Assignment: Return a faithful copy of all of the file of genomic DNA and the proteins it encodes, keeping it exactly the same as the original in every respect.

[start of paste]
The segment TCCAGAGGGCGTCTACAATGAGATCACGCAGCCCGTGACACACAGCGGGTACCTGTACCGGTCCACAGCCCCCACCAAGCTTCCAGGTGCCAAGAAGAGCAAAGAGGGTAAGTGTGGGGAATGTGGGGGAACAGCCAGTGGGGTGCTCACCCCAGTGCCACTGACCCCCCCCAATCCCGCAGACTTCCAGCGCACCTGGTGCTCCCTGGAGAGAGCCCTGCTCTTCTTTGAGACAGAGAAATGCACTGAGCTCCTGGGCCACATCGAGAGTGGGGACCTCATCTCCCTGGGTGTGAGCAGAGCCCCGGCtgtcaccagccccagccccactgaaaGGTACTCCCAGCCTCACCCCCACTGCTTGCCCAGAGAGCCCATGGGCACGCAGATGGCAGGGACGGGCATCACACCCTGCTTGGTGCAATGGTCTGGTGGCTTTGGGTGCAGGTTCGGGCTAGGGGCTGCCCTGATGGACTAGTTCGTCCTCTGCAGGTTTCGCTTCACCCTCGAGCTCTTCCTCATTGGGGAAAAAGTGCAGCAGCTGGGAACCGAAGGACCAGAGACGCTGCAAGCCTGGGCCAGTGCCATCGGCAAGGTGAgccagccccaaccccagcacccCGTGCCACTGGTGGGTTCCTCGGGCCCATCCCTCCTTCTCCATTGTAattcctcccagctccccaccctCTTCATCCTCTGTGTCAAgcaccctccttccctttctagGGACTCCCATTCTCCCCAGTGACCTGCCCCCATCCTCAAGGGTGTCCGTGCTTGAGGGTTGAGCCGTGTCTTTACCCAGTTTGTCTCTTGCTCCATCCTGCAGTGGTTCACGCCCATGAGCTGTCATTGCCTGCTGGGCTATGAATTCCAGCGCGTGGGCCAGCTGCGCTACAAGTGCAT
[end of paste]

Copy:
The segment TCCAGAGGGCGTCTACAATGAGATCACGCAGCCCGTGACACACAGCGGGTACCTGTACCGGTCCACAGCCCCCACCAAGCTTCCAGGTGCCAAGAAGAGCAAAGAGGGTAAGTGTGGGGAATGTGGGGGAACAGCCAGTGGGGTGCTCACCCCAGTGCCACTGACCCCCCCCAATCCCGCAGACTTCCAGCGCACCTGGTGCTCCCTGGAGAGAGCCCTGCTCTTCTTTGAGACAGAGAAATGCACTGAGCTCCTGGGCCACATCGAGAGTGGGGACCTCATCTCCCTGGGTGTGAGCAGAGCCCCGGCtgtcaccagccccagccccactgaaaGGTACTCCCAGCCTCACCCCCACTGCTTGCCCAGAGAGCCCATGGGCACGCAGATGGCAGGGACGGGCATCACACCCTGCTTGGTGCAATGGTCTGGTGGCTTTGGGTGCAGGTTCGGGCTAGGGGCTGCCCTGATGGACTAGTTCGTCCTCTGCAGGTTTCGCTTCACCCTCGAGCTCTTCCTCATTGGGGAAAAAGTGCAGCAGCTGGGAACCGAAGGACCAGAGACGCTGCAAGCCTGGGCCAGTGCCATCGGCAAGGTGAgccagccccaaccccagcacccCGTGCCACTGGTGGGTTCCTCGGGCCCATCCCTCCTTCTCCATTGTAattcctcccagctccccaccctCTTCATCCTCTGTGTCAAgcaccctccttccctttctagGGACTCCCATTCTCCCCAGTGACCTGCCCCCATCCTCAAGGGTGTCCGTGCTTGAGGGTTGAGCCGTGTCTTTACCCAGTTTGTCTCTTGCTCCATCCTGCAGTGGTTCACGCCCATGAGCTGTCATTGCCTGCTGGGCTATGAATTCCAGCGCGTGGGCCAGCTGCGCTACAAGTGCAT